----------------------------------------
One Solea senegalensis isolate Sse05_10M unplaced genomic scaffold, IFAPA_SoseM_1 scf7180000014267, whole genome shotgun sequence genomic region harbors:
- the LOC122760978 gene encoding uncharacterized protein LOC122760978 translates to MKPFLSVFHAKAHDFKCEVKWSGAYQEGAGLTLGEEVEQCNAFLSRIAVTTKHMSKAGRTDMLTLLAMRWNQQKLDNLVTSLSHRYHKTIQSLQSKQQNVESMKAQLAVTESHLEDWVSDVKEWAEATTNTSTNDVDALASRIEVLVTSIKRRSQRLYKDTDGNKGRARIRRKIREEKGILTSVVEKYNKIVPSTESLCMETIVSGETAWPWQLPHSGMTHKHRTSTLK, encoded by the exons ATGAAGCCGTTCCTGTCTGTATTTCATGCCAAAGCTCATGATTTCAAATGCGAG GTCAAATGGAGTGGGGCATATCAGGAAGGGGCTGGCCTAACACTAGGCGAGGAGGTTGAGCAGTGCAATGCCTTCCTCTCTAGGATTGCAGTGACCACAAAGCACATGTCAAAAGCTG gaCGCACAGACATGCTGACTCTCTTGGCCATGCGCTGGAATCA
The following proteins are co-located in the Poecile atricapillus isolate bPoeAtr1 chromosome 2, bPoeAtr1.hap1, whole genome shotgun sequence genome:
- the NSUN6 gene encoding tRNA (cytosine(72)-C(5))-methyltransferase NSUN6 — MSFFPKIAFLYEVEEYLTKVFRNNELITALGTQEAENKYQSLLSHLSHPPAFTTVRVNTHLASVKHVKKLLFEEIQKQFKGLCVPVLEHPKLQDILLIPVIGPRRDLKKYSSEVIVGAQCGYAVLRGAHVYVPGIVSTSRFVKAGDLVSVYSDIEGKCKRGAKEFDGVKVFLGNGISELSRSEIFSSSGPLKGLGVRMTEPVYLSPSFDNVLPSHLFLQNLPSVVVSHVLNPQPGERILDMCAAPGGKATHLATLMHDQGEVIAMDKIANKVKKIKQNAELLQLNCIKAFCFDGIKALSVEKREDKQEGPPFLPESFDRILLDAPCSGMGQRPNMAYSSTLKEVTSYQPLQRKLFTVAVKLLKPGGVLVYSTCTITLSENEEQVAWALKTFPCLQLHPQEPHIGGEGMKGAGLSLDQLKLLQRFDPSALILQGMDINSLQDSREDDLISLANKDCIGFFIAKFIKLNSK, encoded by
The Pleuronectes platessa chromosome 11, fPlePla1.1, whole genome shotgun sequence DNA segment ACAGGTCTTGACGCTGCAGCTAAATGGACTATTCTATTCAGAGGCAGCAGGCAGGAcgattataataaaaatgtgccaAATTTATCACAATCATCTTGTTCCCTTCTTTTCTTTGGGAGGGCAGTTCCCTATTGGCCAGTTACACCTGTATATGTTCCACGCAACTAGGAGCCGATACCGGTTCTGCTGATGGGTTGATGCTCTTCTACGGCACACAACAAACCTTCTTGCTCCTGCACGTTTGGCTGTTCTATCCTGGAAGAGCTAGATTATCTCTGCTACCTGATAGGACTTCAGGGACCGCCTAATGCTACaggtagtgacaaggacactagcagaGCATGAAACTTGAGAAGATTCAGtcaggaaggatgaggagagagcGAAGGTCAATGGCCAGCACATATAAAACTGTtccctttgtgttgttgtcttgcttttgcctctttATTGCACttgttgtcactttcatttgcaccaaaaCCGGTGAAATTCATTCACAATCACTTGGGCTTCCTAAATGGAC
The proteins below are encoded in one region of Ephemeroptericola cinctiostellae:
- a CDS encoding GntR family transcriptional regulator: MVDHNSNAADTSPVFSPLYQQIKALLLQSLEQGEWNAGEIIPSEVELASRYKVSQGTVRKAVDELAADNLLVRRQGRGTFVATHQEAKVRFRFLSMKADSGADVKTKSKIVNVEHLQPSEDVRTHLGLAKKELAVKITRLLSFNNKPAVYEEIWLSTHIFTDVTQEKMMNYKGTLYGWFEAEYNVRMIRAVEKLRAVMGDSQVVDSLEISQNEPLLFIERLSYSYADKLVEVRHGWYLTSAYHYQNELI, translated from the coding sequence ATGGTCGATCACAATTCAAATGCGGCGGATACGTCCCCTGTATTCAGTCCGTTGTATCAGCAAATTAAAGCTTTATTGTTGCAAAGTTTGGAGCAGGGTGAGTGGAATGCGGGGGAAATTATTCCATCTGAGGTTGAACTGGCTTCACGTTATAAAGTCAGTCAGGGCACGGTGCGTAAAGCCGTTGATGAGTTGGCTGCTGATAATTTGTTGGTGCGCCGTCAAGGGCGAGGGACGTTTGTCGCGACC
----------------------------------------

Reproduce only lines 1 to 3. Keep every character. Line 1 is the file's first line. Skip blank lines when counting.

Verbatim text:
One Solea senegalensis isolate Sse05_10M unplaced genomic scaffold, IFAPA_SoseM_1 scf7180000014267, whole genome shotgun sequence genomic region harbors:
- the LOC122760978 gene encoding uncharacterized protein LOC122760978 translates to MKPFLSVFHAKAHDFKCEVKWSGAYQEGAGLTLGEEVEQCNAFLSRIAVTTKHMSKAGRTDMLTLLAMRWNQQKLDNLVTSLSHRYHKTIQSLQSKQQNVESMKAQLAVTESHLEDWVSDVKEWAEATTNTSTNDVDALASRIEVLVTSIKRRSQRLYKDTDGNKGRARIRRKIREEKGILTSVVEKYNKIVPSTESLCMETIVSGETAWPWQLPHSGMTHKHRTSTLK, encoded by the exons ATGAAGCCGTTCCTGTCTGTATTTCATGCCAAAGCTCATGATTTCAAATGCGAG GTCAAATGGAGTGGGGCATATCAGGAAGGGGCTGGCCTAACACTAGGCGAGGAGGTTGAGCAGTGCAATGCCTTCCTCTCTAGGATTGCAGTGACCACAAAGCACATGTCAAAAGCTG gaCGCACAGACATGCTGACTCTCTTGGCCATGCGCTGGAATCA
The following proteins are co-located in the Poecile atricapillus isolate bPoeAtr1 chromosome 2, bPoeAtr1.hap1, whole genome shotgun sequence genome: